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Proportionally, of course the US absorbs more than half of my shelf-space. Interestingly, though, the entirety of the rest of my collection comes either from Europe, Australia or Japan. Before the 2015 cull, I did at least have a few things from Brazil (mainly Sepultura), but it’s curious to know that there are vast swathes and surface areas of the globe (the whole of Africa!) that have never even come close to seeing a position on my CD shelf.

Another question that my CD re-shuffling was aiming to answer was: “When Was My Collection Released?”. Naturally, I expected that a sizable chunk of my collection would have come from around 2001-2005, where my main musical addictions were formed (and I’ll talk about these in a little more depth in my next blog). While this is certainly not untrue, I was a little surprised to find that the most prolific years were actually 2012 and 2013 (with 28 and 27 albums from them, respectably); probably arising because, at the time, I was deep in the wrangles of trying to finish my PhD and research stuff and hence likely to want to hear nice, new and noisy things in my ears to take away some of the pain.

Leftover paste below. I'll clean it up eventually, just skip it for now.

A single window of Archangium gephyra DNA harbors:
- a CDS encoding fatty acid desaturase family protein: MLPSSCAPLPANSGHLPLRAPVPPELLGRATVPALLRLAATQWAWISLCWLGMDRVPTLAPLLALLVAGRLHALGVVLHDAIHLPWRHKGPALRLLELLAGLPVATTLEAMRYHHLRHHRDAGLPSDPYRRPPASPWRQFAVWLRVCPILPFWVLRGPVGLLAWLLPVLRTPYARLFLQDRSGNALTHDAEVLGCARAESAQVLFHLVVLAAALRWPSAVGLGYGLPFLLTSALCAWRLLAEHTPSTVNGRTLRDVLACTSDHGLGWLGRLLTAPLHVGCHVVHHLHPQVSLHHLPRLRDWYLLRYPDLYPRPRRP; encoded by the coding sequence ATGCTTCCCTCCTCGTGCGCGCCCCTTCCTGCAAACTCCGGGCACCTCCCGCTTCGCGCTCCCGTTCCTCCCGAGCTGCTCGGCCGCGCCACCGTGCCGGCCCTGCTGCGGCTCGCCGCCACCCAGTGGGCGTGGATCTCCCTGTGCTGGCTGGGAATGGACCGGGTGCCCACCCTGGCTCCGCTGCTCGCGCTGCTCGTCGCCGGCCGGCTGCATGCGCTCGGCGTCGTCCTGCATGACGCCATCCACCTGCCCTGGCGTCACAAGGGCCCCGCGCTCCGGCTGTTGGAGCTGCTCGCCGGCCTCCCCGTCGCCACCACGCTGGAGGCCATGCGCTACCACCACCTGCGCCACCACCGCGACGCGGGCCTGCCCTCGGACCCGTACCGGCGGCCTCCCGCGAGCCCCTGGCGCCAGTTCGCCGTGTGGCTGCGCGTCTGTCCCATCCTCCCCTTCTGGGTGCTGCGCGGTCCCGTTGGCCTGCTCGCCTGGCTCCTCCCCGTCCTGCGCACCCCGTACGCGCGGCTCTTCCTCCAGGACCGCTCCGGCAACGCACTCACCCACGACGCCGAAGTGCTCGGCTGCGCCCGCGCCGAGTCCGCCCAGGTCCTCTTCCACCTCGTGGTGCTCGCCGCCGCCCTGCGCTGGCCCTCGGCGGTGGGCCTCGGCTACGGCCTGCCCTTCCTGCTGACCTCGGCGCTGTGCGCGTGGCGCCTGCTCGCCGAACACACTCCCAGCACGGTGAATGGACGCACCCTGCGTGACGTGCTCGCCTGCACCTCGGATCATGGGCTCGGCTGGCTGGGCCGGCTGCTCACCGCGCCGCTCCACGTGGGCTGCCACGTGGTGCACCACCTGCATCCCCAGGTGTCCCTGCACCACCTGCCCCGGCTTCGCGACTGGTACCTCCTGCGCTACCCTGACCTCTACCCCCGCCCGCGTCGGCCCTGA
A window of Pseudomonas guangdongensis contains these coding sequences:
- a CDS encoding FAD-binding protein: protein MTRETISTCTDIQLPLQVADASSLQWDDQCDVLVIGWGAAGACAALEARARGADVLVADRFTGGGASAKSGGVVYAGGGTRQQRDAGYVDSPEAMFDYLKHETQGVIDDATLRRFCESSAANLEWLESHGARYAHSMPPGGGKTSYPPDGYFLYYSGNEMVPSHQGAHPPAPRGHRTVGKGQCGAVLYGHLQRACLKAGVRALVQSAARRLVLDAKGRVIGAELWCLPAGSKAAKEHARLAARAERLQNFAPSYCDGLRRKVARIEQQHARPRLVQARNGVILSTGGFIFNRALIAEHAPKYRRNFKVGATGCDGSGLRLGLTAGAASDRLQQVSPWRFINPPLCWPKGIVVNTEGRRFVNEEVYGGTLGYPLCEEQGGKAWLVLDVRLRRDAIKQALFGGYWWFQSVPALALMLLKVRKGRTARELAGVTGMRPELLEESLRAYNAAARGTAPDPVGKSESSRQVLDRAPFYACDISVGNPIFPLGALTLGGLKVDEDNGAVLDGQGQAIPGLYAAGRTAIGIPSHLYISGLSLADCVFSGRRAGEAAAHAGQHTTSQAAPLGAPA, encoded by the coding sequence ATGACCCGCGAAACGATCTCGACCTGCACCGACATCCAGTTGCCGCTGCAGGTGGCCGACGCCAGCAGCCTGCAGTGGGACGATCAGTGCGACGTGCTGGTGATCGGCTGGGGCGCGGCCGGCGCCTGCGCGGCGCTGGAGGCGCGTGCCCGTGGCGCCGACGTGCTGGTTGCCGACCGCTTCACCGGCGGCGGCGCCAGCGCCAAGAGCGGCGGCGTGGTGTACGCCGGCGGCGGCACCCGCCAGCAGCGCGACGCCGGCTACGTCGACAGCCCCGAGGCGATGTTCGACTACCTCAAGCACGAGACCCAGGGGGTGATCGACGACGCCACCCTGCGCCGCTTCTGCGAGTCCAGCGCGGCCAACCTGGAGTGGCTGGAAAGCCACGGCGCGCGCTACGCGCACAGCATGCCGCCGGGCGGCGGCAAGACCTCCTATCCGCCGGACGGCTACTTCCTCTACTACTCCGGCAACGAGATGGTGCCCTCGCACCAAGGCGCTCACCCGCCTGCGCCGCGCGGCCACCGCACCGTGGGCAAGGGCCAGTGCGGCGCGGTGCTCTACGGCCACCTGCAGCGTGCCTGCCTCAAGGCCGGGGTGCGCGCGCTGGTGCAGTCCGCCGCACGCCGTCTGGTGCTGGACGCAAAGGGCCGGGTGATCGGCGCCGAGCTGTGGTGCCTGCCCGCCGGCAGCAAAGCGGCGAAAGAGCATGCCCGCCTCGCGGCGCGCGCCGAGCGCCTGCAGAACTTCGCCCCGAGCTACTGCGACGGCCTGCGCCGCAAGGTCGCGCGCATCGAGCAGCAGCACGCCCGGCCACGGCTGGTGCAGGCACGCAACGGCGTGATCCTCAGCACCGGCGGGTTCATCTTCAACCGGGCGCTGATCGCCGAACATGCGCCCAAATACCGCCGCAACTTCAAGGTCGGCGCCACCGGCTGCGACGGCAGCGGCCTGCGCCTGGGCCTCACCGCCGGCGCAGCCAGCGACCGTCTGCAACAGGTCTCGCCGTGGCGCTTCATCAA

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I also anticipated that 1994 would be a bumper year, given that some of my very, very favourite albums were released in (or around) that year: [1993 // In Utero, Siamese Dream; 1994 // Punk in Drublic, Superunknown, Smash, Weezer (The Blue Album), Stranger than Fiction, Dookie, Welcome to Sky Valley, Burn My Eyes, The Downward Spiral; 1995 // Mellon Collie…, Foo Fighters, King for a Day/Fool for a Lifetime]. But yeah, whilst the hit rate of what albums were released in 1994ish and those which are cemented as some of my favourites is incredibly high, it turns out that I don’t own as much from that period as I thought I did. Huh.

I know I probably seem a little like a bit of a dinosaur for continuing to rely on (and thrive upon) little shiny, plastic discs containing lovely things destined for my ears. But yeah, I have 466 CDs in my collection. That’s pretty cool.

Please don’t burgle me.

[Zinar7]